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An art world Schindler

In this exclusive report, CORINNA LOTZ tells the intriguing story of an art dealer who went on selling prohibited art under the noses of the Nazi high command. In 1918 Max Beckmann painted a disturbing scene of horror and upheaval, called Night. It was his reaction to the first world war and revolutionary upheavals which followed.

Night had a huge impact on a young art dealer called Günther Franke. He was to keep it on his study wall for many years.

At his Munich gallery at 46 Barerstrasse, Franke specialised in displays of first-class modern European artists such as Picasso, Braque, Ernst, Kandinsky, Klee, Leger, Masareel, Corinth, Munch, Van Gogh and Nolde during the 1920s and early 1930s.

Franke, who had an unassuming, modest personality, appreciated Beckmann's ability to express the harsh realities around him, whilst still retaining a poetic artistic vision. Beckmann dared to say shocking things in a bold, confident way. He was a master of the visual metaphor, an early magical realist.

As the Nazi horror grew in Germany, Franke found in Beckmann's interpretation of reality a kind of mental and emotional comfort. In turn, during the Nazi period, Franke ensured that Beckmann's work survived and provided the artist with an income.

Today, for the first time, thanks to the work of Friends of Beckmann Archive Society, the Bavarian State Gallery of Modern Art has acquired 300 letters between the artist and his dealer during the Hitler years. A selection of their correspondence, along with 29 paintings, will be on view in Munich for the next few months.

Like many of the modern school of painters in Germany, Beckmann was viciously persecuted by the Nazi regime. It wanted only art which satisfied its needs. For the public it wanted heroic figures which perpetuated racist myths or sickly sentimental kitsch. Privately the Nazi leaders stole great art from war booty for their personal use.

One top German art collector, Lilly von Schnitzler, had big canvases by Beckmann on the walls of her home, where she frequently entertained guests from the Nazi élite.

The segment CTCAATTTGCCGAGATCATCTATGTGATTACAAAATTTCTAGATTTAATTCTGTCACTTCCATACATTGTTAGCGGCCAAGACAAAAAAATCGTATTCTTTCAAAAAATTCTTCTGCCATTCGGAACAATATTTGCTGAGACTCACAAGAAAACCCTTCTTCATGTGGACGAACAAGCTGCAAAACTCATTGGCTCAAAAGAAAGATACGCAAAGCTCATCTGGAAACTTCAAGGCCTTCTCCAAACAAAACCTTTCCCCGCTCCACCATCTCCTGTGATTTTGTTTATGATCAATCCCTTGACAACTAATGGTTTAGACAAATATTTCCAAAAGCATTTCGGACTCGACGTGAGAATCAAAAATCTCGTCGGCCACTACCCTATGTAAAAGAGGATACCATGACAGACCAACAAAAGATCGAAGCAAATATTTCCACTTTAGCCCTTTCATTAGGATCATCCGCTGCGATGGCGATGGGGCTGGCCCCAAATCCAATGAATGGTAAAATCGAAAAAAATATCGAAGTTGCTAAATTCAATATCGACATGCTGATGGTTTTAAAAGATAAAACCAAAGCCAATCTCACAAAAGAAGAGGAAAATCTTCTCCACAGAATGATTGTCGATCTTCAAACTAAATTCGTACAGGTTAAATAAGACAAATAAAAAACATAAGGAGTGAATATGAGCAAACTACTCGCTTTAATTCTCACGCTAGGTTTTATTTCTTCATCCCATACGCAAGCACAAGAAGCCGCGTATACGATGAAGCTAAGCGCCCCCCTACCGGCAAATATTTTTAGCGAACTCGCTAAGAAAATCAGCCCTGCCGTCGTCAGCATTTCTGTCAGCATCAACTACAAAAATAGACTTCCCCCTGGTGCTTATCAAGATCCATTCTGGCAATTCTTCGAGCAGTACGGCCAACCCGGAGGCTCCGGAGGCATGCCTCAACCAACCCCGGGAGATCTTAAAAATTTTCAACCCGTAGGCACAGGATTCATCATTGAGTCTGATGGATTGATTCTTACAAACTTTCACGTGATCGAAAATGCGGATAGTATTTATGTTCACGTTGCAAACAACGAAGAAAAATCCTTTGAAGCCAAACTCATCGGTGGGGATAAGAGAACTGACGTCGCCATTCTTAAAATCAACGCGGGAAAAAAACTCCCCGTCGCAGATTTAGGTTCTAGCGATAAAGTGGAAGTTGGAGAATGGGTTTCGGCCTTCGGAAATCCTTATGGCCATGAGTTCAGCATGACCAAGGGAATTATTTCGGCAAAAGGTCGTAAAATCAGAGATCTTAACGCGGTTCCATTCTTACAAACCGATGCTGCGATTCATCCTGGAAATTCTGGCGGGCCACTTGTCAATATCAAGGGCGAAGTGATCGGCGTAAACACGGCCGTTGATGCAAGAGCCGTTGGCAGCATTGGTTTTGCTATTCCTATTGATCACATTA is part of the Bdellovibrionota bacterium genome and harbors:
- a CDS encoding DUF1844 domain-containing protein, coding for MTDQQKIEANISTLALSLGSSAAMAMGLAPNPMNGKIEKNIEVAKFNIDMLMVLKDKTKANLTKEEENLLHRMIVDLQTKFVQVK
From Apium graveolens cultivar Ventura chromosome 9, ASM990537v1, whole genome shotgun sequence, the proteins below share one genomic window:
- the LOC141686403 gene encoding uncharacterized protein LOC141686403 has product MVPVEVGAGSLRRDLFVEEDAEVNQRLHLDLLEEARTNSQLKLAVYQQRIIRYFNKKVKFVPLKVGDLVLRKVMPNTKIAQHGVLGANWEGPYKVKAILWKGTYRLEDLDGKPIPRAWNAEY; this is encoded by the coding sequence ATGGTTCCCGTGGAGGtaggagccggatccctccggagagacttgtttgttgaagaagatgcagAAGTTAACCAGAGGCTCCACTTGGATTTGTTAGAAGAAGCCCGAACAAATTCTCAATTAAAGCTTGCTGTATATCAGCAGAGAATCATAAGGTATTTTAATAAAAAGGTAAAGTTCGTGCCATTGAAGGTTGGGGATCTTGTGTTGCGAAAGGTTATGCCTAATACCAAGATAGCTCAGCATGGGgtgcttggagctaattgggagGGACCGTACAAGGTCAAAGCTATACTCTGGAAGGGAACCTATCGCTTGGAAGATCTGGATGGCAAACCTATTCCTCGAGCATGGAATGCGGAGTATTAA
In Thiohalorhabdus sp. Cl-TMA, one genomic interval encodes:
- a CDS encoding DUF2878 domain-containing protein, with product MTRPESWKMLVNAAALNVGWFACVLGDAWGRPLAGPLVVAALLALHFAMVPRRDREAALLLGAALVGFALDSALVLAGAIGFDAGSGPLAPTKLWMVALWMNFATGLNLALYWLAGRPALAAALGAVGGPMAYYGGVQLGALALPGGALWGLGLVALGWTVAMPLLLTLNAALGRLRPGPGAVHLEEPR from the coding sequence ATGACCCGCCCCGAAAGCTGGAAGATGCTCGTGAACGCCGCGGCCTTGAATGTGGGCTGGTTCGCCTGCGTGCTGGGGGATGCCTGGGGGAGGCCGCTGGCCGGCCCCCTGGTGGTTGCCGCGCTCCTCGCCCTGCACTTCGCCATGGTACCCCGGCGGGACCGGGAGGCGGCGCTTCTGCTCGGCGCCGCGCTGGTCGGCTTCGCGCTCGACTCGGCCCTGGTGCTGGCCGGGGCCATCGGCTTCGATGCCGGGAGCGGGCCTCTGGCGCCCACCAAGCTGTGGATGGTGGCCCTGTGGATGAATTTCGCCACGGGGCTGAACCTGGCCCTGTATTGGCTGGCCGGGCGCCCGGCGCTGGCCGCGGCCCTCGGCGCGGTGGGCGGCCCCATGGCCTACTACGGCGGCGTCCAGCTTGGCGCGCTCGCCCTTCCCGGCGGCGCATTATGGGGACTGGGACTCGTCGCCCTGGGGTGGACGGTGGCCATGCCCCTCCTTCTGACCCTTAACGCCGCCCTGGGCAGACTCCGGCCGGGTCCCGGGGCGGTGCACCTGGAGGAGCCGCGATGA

In 1937 work by artists who painted in an Expressionist style or belonged to the New Objectivity movement was confiscated from public collections. It was paraded before the public in the notorious "Degenerate Art" show held in Munich, by that time the capital of the Nazi movement.

Anything which did not conform to the most boring and safe traditional styles was held up as "evidence" of how people were being duped by curators who were wasting public money on them. Gallery directors and artists were denounced as Jews or foreigners who inflicted corrupting and worthless objects on unsuspecting Germans.

The art works shown at Munich's Haus der Kunst (Art House) were either burned or sold in Switzerland to boost the foreign reserves of the Hitler dictatorship. A long list of people were banned from showing their work.

Dr Christian Lenz, head of the Beckmann archives, told Socialist Future how on September 19, 1937, the day after "Auntie Emma" (Beckmann's ironic nickname for Hitler) denounced the "degenerates" at the Haus der Kunst, Beckmann and his wife left Berlin for Amsterdam. He was never to return to Germany.

Despite the Nazi terror, Franke found ways of saving the work of the artists he admired. Through Dr Hetsch, an official in the Berlin Ministry of Propaganda, he negotiated the exchange of "forbidden" canvases for more acceptable works by Romantic painters. He continued to deal in forbidden art in a back room of his gallery. He now had his premises in Briennerstrasse, a stone's throw from the Nazis' new mausoleum-style headquarters. Franke and his assistants displayed "safer" work in the window and front areas as camouflage.

Beckmann's son Peter, a Luftwaffe officer, brought back canvases from Holland to Berlin using military vehicles. Other paintings were transported to Germany by art historian and critic Bernhard Degenhart.

Only trusted friends were invited to Franke's summer house on the Starnberger Lake, south of Munich, to see the paintings and prints, and could make purchases. If anyone had betrayed him, his gallery and business would have been shut down, but no one did. Indeed, except for a short period in 1940, when Franke was drafted into the army but soon dismissed as unfit for combat, he continued to retain contact with Beckmann and other artists in his stable.

Early in January 1941 Franke travelled by rail to see Beckmann in Amsterdam. He returned to Munich with three paintings "rolled up in the luggage rack". He sent payments for these and other works, including one instalment of 1,000 Reichsmark.

In February 1944, the ever-loyal dealer celebrated Beckmann's 60th birthday with a private exhibition at his lakeside retreat. The war over, Franke decided to transport a lorry-load of paintings to a new exhibition space only to be arrested by the US military authorities and sentenced to six weeks' imprisonment for unauthorised transport of art works.

Finally, when he succeeded in staging the first major Beckmann show in Germany, in the summer of 1946, he was rewarded with success, as 45,000 visitors passed through the small gallery.

In a final ironic twist, Franke's donation of 30 Beckmann works was ceremoniously handed over to the Bavarian state in July 1973 at the Haus der Kunst, where 36 years earlier, Hitler's diatribe, transmitted by radio, had condemned the artist to exile.

Selected correspondence and documents from the Beckmann archives plus the 30 art works donated by the Franke Foundation are on view at the Bavarian State Gallery of Modern Art, (January 20 until April 2). Thanks for background information are due to Dr Christian Lenz of the Max Beckman Archive Society of Friends.

This article first appeared in Socialist Future